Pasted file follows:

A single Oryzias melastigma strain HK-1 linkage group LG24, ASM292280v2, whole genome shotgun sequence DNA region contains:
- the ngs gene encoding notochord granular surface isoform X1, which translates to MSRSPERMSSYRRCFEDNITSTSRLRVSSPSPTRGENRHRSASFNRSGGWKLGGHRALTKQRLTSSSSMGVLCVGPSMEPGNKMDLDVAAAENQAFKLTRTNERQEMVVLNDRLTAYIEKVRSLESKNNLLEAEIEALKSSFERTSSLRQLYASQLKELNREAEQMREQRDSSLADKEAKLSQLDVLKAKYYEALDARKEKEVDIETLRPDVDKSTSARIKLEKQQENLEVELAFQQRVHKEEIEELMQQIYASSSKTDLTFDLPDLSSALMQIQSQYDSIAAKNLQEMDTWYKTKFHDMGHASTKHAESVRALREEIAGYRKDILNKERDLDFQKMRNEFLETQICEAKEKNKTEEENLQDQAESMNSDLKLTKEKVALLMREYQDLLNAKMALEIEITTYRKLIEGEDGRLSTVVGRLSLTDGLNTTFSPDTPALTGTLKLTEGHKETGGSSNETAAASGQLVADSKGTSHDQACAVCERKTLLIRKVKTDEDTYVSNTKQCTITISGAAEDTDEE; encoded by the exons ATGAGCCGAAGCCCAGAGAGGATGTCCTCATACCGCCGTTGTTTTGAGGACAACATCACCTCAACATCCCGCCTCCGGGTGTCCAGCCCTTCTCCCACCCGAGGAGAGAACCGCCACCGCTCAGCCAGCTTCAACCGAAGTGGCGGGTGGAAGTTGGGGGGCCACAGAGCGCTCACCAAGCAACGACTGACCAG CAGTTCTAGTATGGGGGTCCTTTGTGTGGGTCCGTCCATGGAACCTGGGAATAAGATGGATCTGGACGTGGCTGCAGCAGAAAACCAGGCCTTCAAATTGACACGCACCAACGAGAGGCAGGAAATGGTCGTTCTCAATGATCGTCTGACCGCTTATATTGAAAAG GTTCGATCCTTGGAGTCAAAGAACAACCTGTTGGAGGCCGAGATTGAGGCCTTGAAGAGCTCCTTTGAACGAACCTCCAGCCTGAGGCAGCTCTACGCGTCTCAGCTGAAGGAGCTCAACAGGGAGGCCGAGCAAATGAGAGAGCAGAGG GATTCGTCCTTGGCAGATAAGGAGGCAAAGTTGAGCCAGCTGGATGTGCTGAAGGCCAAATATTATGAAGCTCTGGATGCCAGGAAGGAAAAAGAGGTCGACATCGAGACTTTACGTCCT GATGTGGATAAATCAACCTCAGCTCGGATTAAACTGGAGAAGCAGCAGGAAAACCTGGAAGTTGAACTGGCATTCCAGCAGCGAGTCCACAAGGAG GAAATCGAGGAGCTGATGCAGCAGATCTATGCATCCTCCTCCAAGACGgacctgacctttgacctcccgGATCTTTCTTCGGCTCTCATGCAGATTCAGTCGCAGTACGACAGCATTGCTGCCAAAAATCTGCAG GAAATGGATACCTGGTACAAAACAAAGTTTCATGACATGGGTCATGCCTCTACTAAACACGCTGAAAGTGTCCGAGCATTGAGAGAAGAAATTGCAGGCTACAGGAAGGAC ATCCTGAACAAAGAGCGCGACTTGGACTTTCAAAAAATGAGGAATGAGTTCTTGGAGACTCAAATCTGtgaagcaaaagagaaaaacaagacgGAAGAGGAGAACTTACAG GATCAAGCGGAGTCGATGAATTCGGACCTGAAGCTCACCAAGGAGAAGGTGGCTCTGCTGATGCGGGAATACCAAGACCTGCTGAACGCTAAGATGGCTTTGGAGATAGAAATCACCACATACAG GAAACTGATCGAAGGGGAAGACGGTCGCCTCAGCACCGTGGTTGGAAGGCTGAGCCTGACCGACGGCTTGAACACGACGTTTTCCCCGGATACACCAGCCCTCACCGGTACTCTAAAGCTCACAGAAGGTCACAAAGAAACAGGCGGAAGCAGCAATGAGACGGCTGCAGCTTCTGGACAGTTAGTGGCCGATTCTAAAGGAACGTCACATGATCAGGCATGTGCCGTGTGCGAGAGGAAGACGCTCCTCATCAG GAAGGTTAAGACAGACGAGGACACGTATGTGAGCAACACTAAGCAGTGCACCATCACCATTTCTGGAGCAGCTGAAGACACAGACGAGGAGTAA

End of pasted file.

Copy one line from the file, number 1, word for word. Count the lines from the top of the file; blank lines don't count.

A single Oryzias melastigma strain HK-1 linkage group LG24, ASM292280v2, whole genome shotgun sequence DNA region contains: